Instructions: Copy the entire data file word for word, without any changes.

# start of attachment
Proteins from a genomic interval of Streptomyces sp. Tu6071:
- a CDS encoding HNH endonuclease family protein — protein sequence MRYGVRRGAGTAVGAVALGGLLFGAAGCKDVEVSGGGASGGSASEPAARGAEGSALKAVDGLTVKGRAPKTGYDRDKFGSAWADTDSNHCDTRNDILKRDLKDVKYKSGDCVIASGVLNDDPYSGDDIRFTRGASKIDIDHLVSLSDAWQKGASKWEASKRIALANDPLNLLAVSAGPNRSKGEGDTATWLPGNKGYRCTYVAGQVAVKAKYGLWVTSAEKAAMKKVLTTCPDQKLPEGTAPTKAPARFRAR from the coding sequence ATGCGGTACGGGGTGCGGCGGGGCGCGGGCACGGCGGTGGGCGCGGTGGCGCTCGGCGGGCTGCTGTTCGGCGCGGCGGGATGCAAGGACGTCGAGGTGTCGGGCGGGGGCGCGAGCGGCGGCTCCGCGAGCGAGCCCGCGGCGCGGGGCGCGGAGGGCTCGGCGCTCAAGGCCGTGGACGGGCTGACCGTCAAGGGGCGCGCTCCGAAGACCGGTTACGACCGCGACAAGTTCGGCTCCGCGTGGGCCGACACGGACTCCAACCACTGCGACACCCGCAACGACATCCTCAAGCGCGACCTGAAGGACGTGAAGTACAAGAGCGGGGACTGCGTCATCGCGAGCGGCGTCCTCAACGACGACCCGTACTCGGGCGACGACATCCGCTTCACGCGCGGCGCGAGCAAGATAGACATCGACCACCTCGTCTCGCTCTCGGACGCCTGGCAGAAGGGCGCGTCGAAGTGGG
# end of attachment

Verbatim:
Proteins from a genomic interval of Streptomyces sp. Tu6071:
- a CDS encoding HNH endonuclease family protein — protein sequence MRYGVRRGAGTAVGAVALGGLLFGAAGCKDVEVSGGGASGGSASEPAARGAEGSALKAVDGLTVKGRAPKTGYDRDKFGSAWADTDSNHCDTRNDILKRDLKDVKYKSGDCVIASGVLNDDPYSGDDIRFTRGASKIDIDHLVSLSDAWQKGASKWEASKRIALANDPLNLLAVSAGPNRSKGEGDTATWLPGNKGYRCTYVAGQVAVKAKYGLWVTSAEKAAMKKVLTTCPDQKLPEGTAPTKAPARFRAR from the coding sequence ATGCGGTACGGGGTGCGGCGGGGCGCGGGCACGGCGGTGGGCGCGGTGGCGCTCGGCGGGCTGCTGTTCGGCGCGGCGGGATGCAAGGACGTCGAGGTGTCGGGCGGGGGCGCGAGCGGCGGCTCCGCGAGCGAGCCCGCGGCGCGGGGCGCGGAGGGCTCGGCGCTCAAGGCCGTGGACGGGCTGACCGTCAAGGGGCGCGCTCCGAAGACCGGTTACGACCGCGACAAGTTCGGCTCCGCGTGGGCCGACACGGACTCCAACCACTGCGACACCCGCAACGACATCCTCAAGCGCGACCTGAAGGACGTGAAGTACAAGAGCGGGGACTGCGTCATCGCGAGCGGCGTCCTCAACGACGACCCGTACTCGGGCGACGACATCCGCTTCACGCGCGGCGCGAGCAAGATAGACATCGACCACCTCGTCTCGCTCTCGGACGCCTGGCAGAAGGGCGCGTCGAAGTGGG